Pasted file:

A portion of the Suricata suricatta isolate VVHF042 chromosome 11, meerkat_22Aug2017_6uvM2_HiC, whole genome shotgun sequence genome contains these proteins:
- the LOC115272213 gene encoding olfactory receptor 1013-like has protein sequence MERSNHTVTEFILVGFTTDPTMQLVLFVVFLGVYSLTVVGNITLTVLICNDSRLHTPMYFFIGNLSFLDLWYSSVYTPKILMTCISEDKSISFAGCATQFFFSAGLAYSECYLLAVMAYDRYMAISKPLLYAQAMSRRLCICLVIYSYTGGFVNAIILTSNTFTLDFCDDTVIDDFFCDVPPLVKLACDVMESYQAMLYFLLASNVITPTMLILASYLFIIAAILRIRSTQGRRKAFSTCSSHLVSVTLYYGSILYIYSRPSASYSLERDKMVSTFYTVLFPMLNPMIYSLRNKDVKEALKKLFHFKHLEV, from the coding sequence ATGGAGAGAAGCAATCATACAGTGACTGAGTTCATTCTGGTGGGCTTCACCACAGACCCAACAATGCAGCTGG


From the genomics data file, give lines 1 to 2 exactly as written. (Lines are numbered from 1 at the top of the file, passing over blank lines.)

A portion of the Suricata suricatta isolate VVHF042 chromosome 11, meerkat_22Aug2017_6uvM2_HiC, whole genome shotgun sequence genome contains these proteins:
- the LOC115272213 gene encoding olfactory receptor 1013-like has protein sequence MERSNHTVTEFILVGFTTDPTMQLVLFVVFLGVYSLTVVGNITLTVLICNDSRLHTPMYFFIGNLSFLDLWYSSVYTPKILMTCISEDKSISFAGCATQFFFSAGLAYSECYLLAVMAYDRYMAISKPLLYAQAMSRRLCICLVIYSYTGGFVNAIILTSNTFTLDFCDDTVIDDFFCDVPPLVKLACDVMESYQAMLYFLLASNVITPTMLILASYLFIIAAILRIRSTQGRRKAFSTCSSHLVSVTLYYGSILYIYSRPSASYSLERDKMVSTFYTVLFPMLNPMIYSLRNKDVKEALKKLFHFKHLEV, from the coding sequence ATGGAGAGAAGCAATCATACAGTGACTGAGTTCATTCTGGTGGGCTTCACCACAGACCCAACAATGCAGCTGG